But if I get a message from them, from someone, I automatically have to reply saying, “Hi there,
I am really sorry I can’t access LinkedIn. Can you email me at…” Because I can’t access it. But
then a lot of people like myself, they just want to have that opportunity to be on LinkedIn to
network with all the business owners or get work, etcetera. They would have to seek help
elsewhere, which is as we all know, quite hard if you are not disabled, let alone disabled.
So yeah, I just think that it is just really key that people are aware they are importance and once
they know how important it is, the how part actually isn’t so tough. Because if people like myself
out there that can go in and definitely help with that, I think it is just getting them to realize how
important it is that is. That is the main challenge.
[0:26:45.7] EQ: I wonder, it makes me think, in the design industry I have a hard time selling
certain services as well mainly planning. I don’t know why anybody wouldn’t want to plan their
site but anyway it is a different story. But I am wondering if this is an opportunity for people in
the tech industry such as Barry and I and we’re on that consulting side as well and we think
accessibility is really important but we might not know how to sell it to the clients either to make
So if there is some kind of way that, I don’t know, just to form partnerships? Because I don’t
know where to start with accessibility either because I don’t have to deal with those issues like
some other people have. So I don’t know, it seems like a unique opportunity to help the people
who are interested in helping make their clients aware would be an interesting way to look at
forming up some partnerships to help further disseminate that information I guess.
[0:27:41.3] MW: Yeah, right definitely. I mean it is, like you say, it’s helping each other really
trying to get all the people to understand why it is so important because unless you’re client paid
for that, people just don’t understand this like, “Oh it is just an extra. That is not a priority in our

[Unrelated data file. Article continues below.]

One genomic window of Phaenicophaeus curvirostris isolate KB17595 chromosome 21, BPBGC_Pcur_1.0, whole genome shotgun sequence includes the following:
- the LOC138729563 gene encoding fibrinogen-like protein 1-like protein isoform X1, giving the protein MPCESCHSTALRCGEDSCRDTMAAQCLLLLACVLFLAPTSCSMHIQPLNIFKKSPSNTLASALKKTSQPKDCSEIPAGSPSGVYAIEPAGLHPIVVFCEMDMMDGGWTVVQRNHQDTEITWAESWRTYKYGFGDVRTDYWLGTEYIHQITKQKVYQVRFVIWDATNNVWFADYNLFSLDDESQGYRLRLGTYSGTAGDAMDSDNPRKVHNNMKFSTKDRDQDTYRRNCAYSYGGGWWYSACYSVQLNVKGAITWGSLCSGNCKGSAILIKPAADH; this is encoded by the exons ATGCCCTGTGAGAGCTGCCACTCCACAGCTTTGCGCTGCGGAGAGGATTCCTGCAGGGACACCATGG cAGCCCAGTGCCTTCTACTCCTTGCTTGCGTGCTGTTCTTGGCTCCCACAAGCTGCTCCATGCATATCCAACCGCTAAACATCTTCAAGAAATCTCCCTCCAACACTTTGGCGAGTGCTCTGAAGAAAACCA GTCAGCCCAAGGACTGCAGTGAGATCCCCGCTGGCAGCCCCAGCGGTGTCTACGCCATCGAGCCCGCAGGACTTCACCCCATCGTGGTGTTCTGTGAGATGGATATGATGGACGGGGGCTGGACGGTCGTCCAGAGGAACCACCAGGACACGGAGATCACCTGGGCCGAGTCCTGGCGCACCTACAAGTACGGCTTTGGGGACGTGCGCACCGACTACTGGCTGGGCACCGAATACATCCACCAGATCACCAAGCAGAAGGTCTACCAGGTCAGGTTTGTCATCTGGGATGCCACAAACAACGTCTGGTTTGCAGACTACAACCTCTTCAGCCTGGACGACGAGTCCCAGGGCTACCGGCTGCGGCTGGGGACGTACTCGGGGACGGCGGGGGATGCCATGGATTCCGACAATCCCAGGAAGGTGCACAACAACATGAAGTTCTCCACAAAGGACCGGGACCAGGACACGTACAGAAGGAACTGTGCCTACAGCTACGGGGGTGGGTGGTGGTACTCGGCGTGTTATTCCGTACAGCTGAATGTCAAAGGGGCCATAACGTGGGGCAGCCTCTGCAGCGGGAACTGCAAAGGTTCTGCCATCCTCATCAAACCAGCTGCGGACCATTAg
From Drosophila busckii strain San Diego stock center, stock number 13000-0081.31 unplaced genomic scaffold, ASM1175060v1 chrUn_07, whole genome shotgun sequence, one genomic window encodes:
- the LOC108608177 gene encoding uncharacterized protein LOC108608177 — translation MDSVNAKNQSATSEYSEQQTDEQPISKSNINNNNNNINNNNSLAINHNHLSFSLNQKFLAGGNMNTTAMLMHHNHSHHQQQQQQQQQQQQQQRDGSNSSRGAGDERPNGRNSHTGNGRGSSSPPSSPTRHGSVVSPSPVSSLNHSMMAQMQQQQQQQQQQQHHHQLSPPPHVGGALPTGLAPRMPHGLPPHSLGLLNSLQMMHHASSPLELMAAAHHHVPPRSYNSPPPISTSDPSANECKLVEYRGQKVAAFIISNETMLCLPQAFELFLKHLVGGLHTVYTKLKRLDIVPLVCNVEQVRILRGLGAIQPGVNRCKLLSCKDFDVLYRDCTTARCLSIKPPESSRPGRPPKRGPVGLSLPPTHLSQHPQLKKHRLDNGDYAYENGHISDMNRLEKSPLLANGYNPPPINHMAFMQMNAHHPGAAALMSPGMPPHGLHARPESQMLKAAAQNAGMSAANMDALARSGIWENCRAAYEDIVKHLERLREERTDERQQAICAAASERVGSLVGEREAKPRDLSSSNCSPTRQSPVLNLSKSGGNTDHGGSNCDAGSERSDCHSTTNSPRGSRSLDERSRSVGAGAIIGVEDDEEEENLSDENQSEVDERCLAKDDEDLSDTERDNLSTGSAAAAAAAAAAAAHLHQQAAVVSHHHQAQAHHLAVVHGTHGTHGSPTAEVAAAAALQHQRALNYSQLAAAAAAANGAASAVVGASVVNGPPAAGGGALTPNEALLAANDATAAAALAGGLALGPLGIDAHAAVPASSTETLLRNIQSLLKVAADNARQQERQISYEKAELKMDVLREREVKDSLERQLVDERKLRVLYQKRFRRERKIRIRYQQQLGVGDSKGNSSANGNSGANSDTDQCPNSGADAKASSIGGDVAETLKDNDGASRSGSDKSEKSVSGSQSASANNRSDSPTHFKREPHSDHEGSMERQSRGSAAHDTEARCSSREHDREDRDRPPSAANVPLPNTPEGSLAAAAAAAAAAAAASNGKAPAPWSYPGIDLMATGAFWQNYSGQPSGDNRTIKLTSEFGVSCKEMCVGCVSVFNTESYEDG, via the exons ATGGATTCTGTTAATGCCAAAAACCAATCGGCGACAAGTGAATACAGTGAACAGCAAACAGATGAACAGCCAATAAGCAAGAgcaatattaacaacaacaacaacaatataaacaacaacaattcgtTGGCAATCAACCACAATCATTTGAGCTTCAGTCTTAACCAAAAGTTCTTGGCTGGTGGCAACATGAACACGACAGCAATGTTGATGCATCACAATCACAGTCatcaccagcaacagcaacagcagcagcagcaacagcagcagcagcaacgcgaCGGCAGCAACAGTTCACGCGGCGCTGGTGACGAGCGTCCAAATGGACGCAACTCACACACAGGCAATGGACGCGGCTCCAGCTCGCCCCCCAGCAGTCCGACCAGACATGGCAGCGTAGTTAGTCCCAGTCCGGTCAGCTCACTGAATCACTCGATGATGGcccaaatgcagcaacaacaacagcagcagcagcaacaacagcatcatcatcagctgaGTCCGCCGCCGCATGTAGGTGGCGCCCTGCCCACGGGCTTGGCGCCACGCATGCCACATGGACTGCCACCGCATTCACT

budget, blah-blah-blah.” That is all I hear, “Budget, budget, budget,” and it’s like you realize
what this is going to do. Yeah, I’d be more than happy to look at.
[0:28:08.4] BOK: It’s a really interesting thing you mentioned there of LinkedIn, which was
something that I was completely unaware of because now, thinking and talking about
recruitment and making those kinds of connections that Erica just mentioned there but then not
realizing that the tools themselves are almost blocking, they are almost causing or contributing
to the problem. That is really interesting to me and to tie back to what you and Erica were just
saying about explaining the value of why that – you know if I am trying to recruit a more diverse
team and I am using LinkedIn but the people who I am trying to recruit can’t use LinkedIn and I
am not aware, you know, there is such an obvious gap and knowledge there. That’s just mind
[0:28:46.1] MW: It is, it is mind blowing. But people don’t actually – I actually went to LinkedIn. I
was invited here to their LinkedIn head office last year and in San Francisco. It’s great, I love it
there. I mean, any excuse to go there. But no, I was invited over there and one of the interesting
things that I learned there was the head of accessibility who invited me who I later find out was
fully blind. So he’s totally blind, got no vision. So he relies on voiceover, which is on all iPhones, iOS products. And I sat in a room with
probably about eight or nine of them and the guy that was kind of above the guy that I was